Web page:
Nagraj Popatrao Manjule’s Marathi film Fandry is not about ancient times. It’s the story of today’s India, where people have so-called developed enough to have the internet on their fingertips but sadly their minds are still wandering in the ancient ages. It’s the story of human beings, who make a huge uproar of their freedom and rights, but at the same time have caged their own minds. The film is all about people and our society.
The beauty of Fandry is that the film never imitates any other work. Instead, it establishes itself as an independent, original and raw creation. Fandry is so raw and deeply rooted in the soil that it will compel tech-savvy filmmakers across the globe to do talent-checks on themselves. The film has a very impactful story, finely-carved characters and a worth-studying screenplay. Every aspect of the film has been dealt with utmost perfection. The film will inspire filmmakers to make something original as every part of India has a number of interesting and meaningful stories to be told.
Nagraj Manjule is a master storyteller, who has made a very courageous, no-nonsense and meaningful film. He has touched so many issues like social discrimination, dowry, ill-treatment to women, superstition, and also that of social media in the hands of stupid; but the writer-director didn’t require even a single preachy dialogue to convey his message. Instead, he holds a mirror in front of our faces on the backdrop of some disturbing facts of our society.
We are treated with masterfully shot scenes one after the other. In one such shot, taken brilliantly with the help of a crane, we see top view of a procession and then come down in front of Jabya, who is holding a heavy lamp on his head, with tears rolling down his face. A very touching scene!
A short while later, in a disturbing scene, we see Jabya and his elder sister holding a heavy load on their shoulders and walking past a wall that has portraits of Dr B R Ambedkar, Mahatma Jyotiba Phule, Sayajirao Gaikwad and Gadge Maharaj painted on it. The shot silently makes a very hard-hitting statement. It’s a deafening slap on the faces of those, who think they have grown up as a mature society. Those frames also show as how we give insulting treatment to our departed great thinkers and reformers by limiting their presence to just portraits and statues, and conveniently ignoring to learn or understand their meaningful lives and works.
Given the fact that Fandry is Nagraj Manjule’s first feature film, we can now just wait and wonder as what he is going to do in his next film Sairat!
Fandry is a masterpiece also because of the eye-catching camerawork by Vikram Amladi, remarkable sound designing by Nimish Chheda, a lively background score by Ashok Dasgupta and flawless editing by the talented Chandan Arora. Also worth-mentioning here is the fitting art direction by Santosh Sankhad; and Bharat Popatrao Manjule’s contribution in writing the short and sensible dialogues along with Nagraj Popatrao Manjule.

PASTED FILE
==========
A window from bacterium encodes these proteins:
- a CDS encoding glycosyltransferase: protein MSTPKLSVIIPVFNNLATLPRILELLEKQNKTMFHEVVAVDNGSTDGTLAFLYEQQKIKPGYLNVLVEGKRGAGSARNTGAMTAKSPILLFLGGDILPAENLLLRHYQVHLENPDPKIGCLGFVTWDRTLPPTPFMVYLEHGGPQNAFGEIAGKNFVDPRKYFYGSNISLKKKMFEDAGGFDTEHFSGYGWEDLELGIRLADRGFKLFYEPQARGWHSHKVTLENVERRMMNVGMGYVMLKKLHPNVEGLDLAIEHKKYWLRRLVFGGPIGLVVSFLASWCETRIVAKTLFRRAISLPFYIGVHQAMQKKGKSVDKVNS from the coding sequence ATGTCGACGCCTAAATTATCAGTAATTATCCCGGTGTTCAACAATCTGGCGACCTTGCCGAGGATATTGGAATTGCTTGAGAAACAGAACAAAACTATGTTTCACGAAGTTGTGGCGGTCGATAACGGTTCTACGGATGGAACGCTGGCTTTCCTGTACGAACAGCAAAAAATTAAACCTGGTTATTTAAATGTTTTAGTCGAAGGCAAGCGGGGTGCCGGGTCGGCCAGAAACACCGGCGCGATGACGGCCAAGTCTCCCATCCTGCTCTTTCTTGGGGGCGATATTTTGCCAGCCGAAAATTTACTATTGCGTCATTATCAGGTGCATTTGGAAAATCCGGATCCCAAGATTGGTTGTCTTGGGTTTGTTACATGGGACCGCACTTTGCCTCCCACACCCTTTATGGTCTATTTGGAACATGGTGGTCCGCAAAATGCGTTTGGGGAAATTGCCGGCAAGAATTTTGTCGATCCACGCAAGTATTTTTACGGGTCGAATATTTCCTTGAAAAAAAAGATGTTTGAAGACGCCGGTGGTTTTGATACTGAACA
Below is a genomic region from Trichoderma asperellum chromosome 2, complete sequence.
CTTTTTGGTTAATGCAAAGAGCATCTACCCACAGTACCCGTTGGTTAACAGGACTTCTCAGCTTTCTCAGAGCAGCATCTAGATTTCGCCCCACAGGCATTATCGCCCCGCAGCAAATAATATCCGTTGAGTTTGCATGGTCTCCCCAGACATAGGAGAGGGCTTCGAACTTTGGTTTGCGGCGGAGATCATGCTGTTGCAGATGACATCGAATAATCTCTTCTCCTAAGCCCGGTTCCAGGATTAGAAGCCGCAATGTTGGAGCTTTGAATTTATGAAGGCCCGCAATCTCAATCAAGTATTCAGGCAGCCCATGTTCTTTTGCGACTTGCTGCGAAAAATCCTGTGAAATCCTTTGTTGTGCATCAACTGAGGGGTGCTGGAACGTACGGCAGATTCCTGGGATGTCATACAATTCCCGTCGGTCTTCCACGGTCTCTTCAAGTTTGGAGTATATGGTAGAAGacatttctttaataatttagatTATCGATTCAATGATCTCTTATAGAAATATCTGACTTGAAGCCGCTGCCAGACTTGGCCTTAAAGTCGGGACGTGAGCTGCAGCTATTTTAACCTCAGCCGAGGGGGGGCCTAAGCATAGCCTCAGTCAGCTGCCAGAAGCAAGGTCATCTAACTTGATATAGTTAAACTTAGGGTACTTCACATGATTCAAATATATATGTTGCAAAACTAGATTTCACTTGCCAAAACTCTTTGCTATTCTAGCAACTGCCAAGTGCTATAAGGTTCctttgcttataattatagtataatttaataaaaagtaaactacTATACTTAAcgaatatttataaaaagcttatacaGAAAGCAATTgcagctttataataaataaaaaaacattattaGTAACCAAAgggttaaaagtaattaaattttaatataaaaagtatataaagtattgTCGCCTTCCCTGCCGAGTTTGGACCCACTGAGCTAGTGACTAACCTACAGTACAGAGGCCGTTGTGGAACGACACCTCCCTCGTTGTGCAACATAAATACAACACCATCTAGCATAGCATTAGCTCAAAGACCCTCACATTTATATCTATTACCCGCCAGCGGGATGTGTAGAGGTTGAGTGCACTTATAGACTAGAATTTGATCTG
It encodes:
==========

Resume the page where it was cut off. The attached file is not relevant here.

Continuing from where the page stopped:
Actor Somnath Awghade is certainly a discovery for Marathi cinema. When this guy of hardcore rustic looks speaks nothing, he says the most of it. His eyes have a very impressive style of expression. Somnath is terrific in the film’s climax. The dejection of being exposed in front of his love, the pain of having lost her forever, and the anger of being an untouchable; Somnath has conveyed all this so truly that we start experiencing those feelings as our own.
After Touring Talkies, actor Kishor Kadam has given another electrifying performance as Kachru in Fandry. The scene when he attends some guests to fix his daughter’s marriage and especially the climax scene clearly illustrate the actor’s command over the character he plays. His performance in this film tells us why every second filmmaker wants to cast Kishor Kadam in his film.
You have to watch the film to know as why Nagraj Manjule has cast Suraj Pawar to play Jabya’s best and only friend. With his innocent face, his voice and his body movement; Suraj proves to be a perfect fit for the role. He has earlier played lead role in Manjule’s National Award-winning Marathi short film Pistulya.
Rajeshwari Kharat as Jabya’s love interest Shalu has a graceful screen presence while Chhaya Kadam as his mother is impressive.
And last but not the least; producers Nilesh Navalakha and Vivek Kajaria deserve an equal amount of appreciation. Usually, it’s the writer or director, who has visually seen or imagined a film even before it is made. It’s very tough for any other person to understand a story’s soul and recognize its potential at the initial stage. Mr Navalakha and Mr Kajaria have exhibited that rare skill by not only producing this extraordinary film but also by taking it to more and more audiences in India and foreign countries. Mr Navalakha and Mr Kajaria, we are now waiting for Chaurya!
Go; watch this film to solve the mystery as what is Fandry. Watch this film to witness the best of filmmaking. Watch Fandry to watch yourself in the mirror. And beware! If you are among those, who don’t treat all humans as humans, a big stone is waiting to hit you badly on your face!